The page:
Michael Landy takes a wry view of the world. Since the 90s his work has addressed the pressing political issues of the day, as well as delivering a good portion of autobiography. Talk to him about the political targets of his work, and like as not his sentences end half finished, with a tight smile and a sigh and a resigned shake of the head.
Another characteristic of Landy’s work is his tendency to exhaustiveness. Perhaps this is a quality that underpins the absolute integrity of his voice. His most famous work, Break Down (2001), saw him destroy all his worldly possessions. It was no stunt. At the end of the process he walked away with nothing but the clothes he stood up in. Pockets empty. A later fascination for the self-destroying machines of Jean Tinguely led to a large series of black and white drawings to reproduce images of a performance of one of the machines in the garden of MoMA, New York. The metaphorical power of Tinguely’s self-destroying machines was as strong in 2009 as it had been in 1960.
I rehearse these episodes from earlier in Landy’s career because the new show is compendious in referencing earlier work, as well as introducing lots of new material. The installation is immersive, composed of dozens, maybe hundreds of irregularly sized paintings on paper. It is significant that the show is in the intimacy of the artist’s studio: the subject matter of the work is so rich and various, it feels like being inside Landy’s head. Familiar logos – Twitter, Marlboro, Pinterest – rub shoulders with macabre little pictograms, and alongside these newspaper headlines like “Dad at 13” remind us of the moral panic much-beloved of our tabloid papers. There are painted newspaper head-shots of Angela Merkel and the elegantly graphic Black-Scholes equation, the mathematical calculation that was the foundation for sub-prime mortgages.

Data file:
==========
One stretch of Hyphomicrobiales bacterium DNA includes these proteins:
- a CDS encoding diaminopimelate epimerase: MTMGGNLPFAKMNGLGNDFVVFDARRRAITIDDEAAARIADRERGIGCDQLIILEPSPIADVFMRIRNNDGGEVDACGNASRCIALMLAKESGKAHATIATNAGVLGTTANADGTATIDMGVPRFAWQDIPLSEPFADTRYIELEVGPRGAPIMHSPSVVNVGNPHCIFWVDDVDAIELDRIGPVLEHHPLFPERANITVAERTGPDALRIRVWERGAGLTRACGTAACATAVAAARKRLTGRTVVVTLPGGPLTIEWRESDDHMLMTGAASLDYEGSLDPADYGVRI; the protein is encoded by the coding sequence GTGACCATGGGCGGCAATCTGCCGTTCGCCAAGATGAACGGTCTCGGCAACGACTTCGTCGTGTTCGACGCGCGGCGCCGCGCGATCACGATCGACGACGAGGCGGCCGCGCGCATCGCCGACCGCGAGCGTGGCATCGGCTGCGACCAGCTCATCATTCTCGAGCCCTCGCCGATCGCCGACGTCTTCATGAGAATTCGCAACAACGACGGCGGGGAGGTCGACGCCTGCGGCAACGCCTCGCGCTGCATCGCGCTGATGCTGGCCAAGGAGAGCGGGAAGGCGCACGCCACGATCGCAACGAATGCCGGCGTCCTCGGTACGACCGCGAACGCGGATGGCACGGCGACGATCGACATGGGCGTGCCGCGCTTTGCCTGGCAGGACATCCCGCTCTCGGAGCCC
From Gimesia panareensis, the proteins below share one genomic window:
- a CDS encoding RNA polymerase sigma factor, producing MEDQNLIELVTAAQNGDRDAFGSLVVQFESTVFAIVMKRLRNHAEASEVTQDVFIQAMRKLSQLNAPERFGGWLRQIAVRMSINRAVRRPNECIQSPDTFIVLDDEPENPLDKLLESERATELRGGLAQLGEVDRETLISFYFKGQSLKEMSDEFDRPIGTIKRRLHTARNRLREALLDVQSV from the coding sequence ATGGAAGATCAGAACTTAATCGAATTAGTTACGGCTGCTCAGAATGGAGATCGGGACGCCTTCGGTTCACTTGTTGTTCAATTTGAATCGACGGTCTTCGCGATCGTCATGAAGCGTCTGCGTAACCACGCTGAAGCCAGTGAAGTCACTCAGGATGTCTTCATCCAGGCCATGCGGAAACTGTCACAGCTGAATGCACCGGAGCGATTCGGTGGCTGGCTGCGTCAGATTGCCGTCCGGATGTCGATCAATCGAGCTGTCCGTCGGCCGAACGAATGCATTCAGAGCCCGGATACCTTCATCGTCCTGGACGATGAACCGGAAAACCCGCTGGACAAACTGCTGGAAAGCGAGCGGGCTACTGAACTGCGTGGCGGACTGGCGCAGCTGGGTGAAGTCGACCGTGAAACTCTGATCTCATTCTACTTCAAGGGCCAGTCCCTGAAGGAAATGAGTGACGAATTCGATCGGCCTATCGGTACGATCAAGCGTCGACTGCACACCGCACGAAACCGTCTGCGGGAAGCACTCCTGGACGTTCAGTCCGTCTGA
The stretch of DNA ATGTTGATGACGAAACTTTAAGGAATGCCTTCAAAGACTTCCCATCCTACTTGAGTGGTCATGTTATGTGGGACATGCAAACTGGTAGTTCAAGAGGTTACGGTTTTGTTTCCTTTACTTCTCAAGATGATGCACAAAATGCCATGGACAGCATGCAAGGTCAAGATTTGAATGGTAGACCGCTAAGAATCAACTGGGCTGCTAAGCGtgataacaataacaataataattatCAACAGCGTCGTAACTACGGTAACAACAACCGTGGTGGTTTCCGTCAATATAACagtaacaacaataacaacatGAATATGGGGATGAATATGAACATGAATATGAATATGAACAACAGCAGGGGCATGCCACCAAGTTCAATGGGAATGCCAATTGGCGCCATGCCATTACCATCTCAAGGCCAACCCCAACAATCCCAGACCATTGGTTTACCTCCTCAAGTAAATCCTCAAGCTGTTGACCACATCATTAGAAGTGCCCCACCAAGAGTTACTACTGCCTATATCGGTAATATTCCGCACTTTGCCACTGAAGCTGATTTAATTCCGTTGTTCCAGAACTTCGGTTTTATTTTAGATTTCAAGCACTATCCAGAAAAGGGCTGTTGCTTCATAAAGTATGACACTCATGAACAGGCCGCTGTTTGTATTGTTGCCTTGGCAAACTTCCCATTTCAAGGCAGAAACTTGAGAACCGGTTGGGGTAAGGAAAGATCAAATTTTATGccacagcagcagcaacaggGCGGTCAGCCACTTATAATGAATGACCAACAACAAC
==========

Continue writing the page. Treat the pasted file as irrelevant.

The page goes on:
Interspersed with this are monochrome copies of famous works, or fragments of works: Picasso’s Guernica so resonant in the light of the crisis in Syria, Ed Ruscha’s unmistakable gothic typeface News and bowler-hatted city gents from Georg Grosz’s interwar Berlin. There is a little bit of hero worship here. Then there are the idealised landscapes that were part of his Scrapheap Services, and quotations from the Tinguely series Joyous Machines. What prevents the overall experience from being cacophonous is that Landy has rendered everything in red and white, and this device has the effect of flattening the values of such disparate material. Old and new, high and low culture (can we still talk in those terms?), all have equal presence. Presented as a dense collage, or mosaic even, of torn fragments, the installation mimics the information saturation of our digital existence, but move in close and each painting is achieved with the immensely satisfying attention to detail one always enjoys with Landy’s work. This is gloriously analogue work after all, and what Landy has to say cannot be confined in 140 characters. Required viewing, people. Chop chop.
Michael Landy: Breaking News, Michael Landy Studio, 60-62 Vyner Street, London E2 9DQ. Open Wednesday – Saturday 11.00-18.00, Sunday 12.00-18.00, until 1 November 2015. www.thomasdanegallery.com